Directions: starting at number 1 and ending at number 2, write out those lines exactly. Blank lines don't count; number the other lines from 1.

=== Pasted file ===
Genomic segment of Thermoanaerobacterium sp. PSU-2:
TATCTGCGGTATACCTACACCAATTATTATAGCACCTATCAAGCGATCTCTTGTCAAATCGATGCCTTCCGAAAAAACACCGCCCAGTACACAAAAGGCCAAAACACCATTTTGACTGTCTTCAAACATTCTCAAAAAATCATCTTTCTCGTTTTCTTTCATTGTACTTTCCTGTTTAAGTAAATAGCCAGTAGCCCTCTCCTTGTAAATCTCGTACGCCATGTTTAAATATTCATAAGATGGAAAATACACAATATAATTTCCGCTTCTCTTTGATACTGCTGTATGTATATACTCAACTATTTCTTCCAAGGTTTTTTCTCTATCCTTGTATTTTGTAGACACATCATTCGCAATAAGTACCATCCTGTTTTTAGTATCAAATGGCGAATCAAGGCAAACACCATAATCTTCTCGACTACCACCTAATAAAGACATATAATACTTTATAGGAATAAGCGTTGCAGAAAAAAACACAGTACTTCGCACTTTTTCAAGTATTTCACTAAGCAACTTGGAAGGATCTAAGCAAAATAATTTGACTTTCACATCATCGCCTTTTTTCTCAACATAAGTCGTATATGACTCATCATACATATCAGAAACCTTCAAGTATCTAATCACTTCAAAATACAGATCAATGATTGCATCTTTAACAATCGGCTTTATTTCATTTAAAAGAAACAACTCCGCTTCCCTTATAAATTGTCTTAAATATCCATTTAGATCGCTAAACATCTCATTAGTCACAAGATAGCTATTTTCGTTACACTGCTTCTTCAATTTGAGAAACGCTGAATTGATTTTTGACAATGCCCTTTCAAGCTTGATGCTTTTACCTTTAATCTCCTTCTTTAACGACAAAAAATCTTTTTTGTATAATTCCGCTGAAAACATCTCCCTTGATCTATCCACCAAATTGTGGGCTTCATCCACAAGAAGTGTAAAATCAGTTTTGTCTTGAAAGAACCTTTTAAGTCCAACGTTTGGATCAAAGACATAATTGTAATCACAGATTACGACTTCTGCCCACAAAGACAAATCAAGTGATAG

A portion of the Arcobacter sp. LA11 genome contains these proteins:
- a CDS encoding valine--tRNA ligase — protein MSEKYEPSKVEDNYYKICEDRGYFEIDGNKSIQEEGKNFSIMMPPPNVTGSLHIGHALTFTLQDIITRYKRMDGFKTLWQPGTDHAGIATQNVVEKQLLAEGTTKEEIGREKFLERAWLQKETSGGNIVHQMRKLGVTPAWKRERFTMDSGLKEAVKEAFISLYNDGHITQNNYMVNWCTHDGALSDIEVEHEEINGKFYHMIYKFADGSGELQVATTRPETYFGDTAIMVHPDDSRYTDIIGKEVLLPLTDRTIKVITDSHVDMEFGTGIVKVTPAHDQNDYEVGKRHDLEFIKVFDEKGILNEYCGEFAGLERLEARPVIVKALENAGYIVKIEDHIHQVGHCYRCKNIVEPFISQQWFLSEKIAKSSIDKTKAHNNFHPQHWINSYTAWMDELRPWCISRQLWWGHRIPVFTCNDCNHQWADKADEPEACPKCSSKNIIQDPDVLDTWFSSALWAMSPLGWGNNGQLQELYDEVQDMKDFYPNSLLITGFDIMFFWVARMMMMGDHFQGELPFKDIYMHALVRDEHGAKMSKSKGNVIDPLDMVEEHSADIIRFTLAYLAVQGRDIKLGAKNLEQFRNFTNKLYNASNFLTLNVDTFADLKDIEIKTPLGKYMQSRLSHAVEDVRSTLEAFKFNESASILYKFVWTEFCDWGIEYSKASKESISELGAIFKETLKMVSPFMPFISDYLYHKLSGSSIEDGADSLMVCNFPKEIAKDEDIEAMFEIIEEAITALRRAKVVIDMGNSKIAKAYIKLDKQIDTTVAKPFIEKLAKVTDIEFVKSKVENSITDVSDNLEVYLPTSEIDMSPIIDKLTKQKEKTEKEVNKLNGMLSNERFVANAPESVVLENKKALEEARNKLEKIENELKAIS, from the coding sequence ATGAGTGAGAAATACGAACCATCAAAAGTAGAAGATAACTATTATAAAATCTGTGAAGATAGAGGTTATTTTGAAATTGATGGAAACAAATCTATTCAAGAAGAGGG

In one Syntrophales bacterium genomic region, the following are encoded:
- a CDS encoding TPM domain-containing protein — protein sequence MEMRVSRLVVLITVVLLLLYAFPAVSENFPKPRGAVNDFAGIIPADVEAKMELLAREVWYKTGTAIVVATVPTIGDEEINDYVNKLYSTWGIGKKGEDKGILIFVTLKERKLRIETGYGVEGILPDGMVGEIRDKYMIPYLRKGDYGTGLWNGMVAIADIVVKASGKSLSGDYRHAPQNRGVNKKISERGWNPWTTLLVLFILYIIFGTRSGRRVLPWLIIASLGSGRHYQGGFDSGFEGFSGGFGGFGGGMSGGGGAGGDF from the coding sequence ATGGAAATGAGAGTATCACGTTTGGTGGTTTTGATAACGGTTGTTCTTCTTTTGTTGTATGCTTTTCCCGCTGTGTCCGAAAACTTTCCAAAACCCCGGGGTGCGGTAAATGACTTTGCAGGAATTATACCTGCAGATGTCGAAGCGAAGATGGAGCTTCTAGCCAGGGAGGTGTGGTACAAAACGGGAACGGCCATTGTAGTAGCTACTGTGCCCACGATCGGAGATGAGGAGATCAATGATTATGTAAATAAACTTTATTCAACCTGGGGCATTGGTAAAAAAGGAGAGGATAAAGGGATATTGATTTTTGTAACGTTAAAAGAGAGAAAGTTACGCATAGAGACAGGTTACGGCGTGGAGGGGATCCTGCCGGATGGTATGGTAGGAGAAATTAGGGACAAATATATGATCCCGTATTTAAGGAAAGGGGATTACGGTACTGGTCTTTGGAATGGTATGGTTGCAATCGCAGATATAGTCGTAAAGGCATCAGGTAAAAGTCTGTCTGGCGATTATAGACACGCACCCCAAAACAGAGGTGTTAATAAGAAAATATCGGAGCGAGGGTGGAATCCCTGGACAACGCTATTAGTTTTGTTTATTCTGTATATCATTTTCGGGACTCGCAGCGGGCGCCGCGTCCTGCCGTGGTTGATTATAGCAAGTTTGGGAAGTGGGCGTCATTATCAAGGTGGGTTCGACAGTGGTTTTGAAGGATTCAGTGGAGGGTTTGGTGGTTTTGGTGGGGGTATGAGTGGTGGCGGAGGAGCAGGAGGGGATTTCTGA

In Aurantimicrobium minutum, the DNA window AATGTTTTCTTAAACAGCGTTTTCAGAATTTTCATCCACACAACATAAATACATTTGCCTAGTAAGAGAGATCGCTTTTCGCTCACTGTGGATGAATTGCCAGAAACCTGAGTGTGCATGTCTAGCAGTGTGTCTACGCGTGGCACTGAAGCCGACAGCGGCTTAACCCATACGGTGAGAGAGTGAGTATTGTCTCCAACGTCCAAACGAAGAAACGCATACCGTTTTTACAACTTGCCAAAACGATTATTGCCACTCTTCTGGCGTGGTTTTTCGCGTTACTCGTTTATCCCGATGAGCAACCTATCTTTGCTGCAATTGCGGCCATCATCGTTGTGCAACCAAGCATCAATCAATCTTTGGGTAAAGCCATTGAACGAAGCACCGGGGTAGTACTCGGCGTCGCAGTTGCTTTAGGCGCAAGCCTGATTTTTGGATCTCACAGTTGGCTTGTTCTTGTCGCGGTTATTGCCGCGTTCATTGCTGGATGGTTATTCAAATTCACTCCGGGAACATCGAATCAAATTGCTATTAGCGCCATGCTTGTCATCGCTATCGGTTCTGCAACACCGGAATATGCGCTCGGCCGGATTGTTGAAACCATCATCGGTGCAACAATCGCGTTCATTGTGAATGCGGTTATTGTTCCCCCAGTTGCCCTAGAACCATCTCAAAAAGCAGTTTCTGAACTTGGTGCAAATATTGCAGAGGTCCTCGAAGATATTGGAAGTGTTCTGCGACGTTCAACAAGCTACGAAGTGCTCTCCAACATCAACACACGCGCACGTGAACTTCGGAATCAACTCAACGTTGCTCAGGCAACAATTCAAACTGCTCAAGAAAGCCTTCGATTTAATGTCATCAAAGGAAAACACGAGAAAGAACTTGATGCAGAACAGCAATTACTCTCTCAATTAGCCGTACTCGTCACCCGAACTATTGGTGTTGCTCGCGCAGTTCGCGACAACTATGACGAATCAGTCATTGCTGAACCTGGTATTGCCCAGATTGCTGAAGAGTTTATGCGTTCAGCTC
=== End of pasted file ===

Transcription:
Genomic segment of Thermoanaerobacterium sp. PSU-2:
TATCTGCGGTATACCTACACCAATTATTATAGCACCTATCAAGCGATCTCTTGTCAAATCGATGCCTTCCGAAAAAACACCGCCCAGTACACAAAAGGCCAAAACACCATTTTGACTGTCTTCAAACATTCTCAAAAAATCATCTTTCTCGTTTTCTTTCATTGTACTTTCCTGTTTAAGTAAATAGCCAGTAGCCCTCTCCTTGTAAATCTCGTACGCCATGTTTAAATATTCATAAGATGGAAAATACACAATATAATTTCCGCTTCTCTTTGATACTGCTGTATGTATATACTCAACTATTTCTTCCAAGGTTTTTTCTCTATCCTTGTATTTTGTAGACACATCATTCGCAATAAGTACCATCCTGTTTTTAGTATCAAATGGCGAATCAAGGCAAACACCATAATCTTCTCGACTACCACCTAATAAAGACATATAATACTTTATAGGAATAAGCGTTGCAGAAAAAAACACAGTACTTCGCACTTTTTCAAGTATTTCACTAAGCAACTTGGAAGGATCTAAGCAAAATAATTTGACTTTCACATCATCGCCTTTTTTCTCAACATAAGTCGTATATGACTCATCATACATATCAGAAACCTTCAAGTATCTAATCACTTCAAAATACAGATCAATGATTGCATCTTTAACAATCGGCTTTATTTCATTTAAAAGAAACAACTCCGCTTCCCTTATAAATTGTCTTAAATATCCATTTAGATCGCTAAACATCTCATTAGTCACAAGATAGCTATTTTCGTTACACTGCTTCTTCAATTTGAGAAACGCTGAATTGATTTTTGACAATGCCCTTTCAAGCTTGATGCTTTTACCTTTAATCTCCTTCTTTAACGACAAAAAATCTTTTTTGTATAATTCCGCTGAAAACATCTCCCTTGATCTATCCACCAAATTGTGGGCTTCATCCACAAGAAGTGTAAAATCAGTTTTGTCTTGAAAGAACCTTTTAAGTCCAACGTTTGGATCAAAGACATAATTGTAATCACAGATTACGACTTCTGCCCACAAAGACAAATCAAGTGATAG